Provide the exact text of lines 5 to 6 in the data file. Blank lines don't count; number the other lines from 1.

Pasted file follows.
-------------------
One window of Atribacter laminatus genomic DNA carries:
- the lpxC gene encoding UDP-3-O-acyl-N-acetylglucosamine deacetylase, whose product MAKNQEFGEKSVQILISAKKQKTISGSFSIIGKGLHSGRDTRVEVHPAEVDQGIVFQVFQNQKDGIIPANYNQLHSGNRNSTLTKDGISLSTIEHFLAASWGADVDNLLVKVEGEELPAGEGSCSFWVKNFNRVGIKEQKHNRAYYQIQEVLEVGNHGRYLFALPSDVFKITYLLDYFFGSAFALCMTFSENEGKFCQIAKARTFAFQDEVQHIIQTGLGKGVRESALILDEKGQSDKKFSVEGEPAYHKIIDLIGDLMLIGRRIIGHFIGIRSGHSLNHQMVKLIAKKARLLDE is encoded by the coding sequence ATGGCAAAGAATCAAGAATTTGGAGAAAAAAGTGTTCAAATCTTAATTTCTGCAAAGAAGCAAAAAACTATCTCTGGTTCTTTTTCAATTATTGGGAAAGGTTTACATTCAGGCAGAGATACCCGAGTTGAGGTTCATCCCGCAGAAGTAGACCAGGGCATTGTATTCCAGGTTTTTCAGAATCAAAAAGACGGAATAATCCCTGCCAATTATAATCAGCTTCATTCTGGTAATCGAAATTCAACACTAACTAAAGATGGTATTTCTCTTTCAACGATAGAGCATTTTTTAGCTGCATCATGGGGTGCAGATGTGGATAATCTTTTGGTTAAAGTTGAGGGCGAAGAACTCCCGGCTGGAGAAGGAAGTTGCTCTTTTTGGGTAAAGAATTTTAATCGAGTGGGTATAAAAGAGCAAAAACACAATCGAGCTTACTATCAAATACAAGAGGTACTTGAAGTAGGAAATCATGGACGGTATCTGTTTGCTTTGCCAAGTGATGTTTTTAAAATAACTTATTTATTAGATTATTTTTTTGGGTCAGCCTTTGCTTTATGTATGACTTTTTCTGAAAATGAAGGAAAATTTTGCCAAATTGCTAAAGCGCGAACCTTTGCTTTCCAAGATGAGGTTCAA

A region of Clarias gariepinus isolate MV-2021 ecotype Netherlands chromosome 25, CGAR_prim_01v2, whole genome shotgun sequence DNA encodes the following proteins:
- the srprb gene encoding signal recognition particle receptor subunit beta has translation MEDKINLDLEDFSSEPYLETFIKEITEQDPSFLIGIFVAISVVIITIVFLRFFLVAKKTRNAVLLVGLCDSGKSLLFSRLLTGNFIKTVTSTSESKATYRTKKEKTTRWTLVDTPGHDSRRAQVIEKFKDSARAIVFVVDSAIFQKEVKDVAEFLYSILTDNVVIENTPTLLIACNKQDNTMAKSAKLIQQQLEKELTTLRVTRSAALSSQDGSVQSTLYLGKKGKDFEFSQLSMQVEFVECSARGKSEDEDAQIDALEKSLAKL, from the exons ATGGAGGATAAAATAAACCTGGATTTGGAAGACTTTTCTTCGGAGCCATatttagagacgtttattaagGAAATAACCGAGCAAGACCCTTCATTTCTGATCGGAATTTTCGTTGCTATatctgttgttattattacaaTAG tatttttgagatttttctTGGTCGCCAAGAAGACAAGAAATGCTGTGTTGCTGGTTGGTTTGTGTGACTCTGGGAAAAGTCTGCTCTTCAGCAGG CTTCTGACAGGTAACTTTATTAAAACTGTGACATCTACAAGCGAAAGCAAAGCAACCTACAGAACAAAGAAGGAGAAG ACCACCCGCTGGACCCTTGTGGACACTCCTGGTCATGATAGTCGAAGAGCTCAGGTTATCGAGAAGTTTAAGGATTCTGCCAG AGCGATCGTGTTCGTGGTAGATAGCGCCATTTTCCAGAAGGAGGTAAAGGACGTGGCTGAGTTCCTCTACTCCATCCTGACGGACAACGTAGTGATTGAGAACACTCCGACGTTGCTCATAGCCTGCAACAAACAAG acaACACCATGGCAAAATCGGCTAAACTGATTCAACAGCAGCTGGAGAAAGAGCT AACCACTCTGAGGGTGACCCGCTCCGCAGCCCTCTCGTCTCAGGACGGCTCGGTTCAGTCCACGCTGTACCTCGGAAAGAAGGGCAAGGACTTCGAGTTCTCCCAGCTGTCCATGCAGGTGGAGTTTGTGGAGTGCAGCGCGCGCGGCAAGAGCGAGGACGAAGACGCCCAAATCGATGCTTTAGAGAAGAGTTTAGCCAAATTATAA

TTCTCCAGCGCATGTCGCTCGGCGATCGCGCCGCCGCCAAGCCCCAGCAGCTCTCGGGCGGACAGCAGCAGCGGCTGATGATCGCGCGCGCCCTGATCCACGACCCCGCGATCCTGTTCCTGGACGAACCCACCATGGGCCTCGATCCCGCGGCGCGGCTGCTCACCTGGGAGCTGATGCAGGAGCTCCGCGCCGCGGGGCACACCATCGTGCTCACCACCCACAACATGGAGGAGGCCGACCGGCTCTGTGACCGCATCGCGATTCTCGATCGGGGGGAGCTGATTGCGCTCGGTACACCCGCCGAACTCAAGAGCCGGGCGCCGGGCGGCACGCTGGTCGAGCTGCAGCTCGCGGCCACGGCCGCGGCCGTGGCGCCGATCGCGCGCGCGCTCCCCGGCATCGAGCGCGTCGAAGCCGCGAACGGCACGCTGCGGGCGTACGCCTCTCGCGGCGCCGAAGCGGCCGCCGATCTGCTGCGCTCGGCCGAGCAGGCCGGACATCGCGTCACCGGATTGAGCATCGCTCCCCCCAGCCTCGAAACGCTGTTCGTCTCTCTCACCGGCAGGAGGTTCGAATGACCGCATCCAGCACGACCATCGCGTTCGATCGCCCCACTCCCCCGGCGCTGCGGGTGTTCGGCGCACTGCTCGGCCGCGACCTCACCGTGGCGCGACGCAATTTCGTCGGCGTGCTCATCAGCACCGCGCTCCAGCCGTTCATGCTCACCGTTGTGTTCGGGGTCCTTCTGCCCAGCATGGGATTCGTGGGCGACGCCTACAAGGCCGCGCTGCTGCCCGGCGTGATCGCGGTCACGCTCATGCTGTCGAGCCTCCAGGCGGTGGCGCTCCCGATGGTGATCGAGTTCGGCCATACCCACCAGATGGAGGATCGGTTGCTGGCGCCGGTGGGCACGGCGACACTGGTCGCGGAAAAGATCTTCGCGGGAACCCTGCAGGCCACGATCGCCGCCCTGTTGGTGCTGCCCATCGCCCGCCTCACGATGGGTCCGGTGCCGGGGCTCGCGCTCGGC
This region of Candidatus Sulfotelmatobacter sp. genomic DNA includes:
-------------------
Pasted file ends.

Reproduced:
TTCTCCAGCGCATGTCGCTCGGCGATCGCGCCGCCGCCAAGCCCCAGCAGCTCTCGGGCGGACAGCAGCAGCGGCTGATGATCGCGCGCGCCCTGATCCACGACCCCGCGATCCTGTTCCTGGACGAACCCACCATGGGCCTCGATCCCGCGGCGCGGCTGCTCACCTGGGAGCTGATGCAGGAGCTCCGCGCCGCGGGGCACACCATCGTGCTCACCACCCACAACATGGAGGAGGCCGACCGGCTCTGTGACCGCATCGCGATTCTCGATCGGGGGGAGCTGATTGCGCTCGGTACACCCGCCGAACTCAAGAGCCGGGCGCCGGGCGGCACGCTGGTCGAGCTGCAGCTCGCGGCCACGGCCGCGGCCGTGGCGCCGATCGCGCGCGCGCTCCCCGGCATCGAGCGCGTCGAAGCCGCGAACGGCACGCTGCGGGCGTACGCCTCTCGCGGCGCCGAAGCGGCCGCCGATCTGCTGCGCTCGGCCGAGCAGGCCGGACATCGCGTCACCGGATTGAGCATCGCTCCCCCCAGCCTCGAAACGCTGTTCGTCTCTCTCACCGGCAGGAGGTTCGAATGACCGCATCCAGCACGACCATCGCGTTCGATCGCCCCACTCCCCCGGCGCTGCGGGTGTTCGGCGCACTGCTCGGCCGCGACCTCACCGTGGCGCGACGCAATTTCGTCGGCGTGCTCATCAGCACCGCGCTCCAGCCGTTCATGCTCACCGTTGTGTTCGGGGTCCTTCTGCCCAGCATGGGATTCGTGGGCGACGCCTACAAGGCCGCGCTGCTGCCCGGCGTGATCGCGGTCACGCTCATGCTGTCGAGCCTCCAGGCGGTGGCGCTCCCGATGGTGATCGAGTTCGGCCATACCCACCAGATGGAGGATCGGTTGCTGGCGCCGGTGGGCACGGCGACACTGGTCGCGGAAAAGATCTTCGCGGGAACCCTGCAGGCCACGATCGCCGCCCTGTTGGTGCTGCCCATCGCCCGCCTCACGATGGGTCCGGTGCCGGGGCTCGCGCTCGGC
This region of Candidatus Sulfotelmatobacter sp. genomic DNA includes: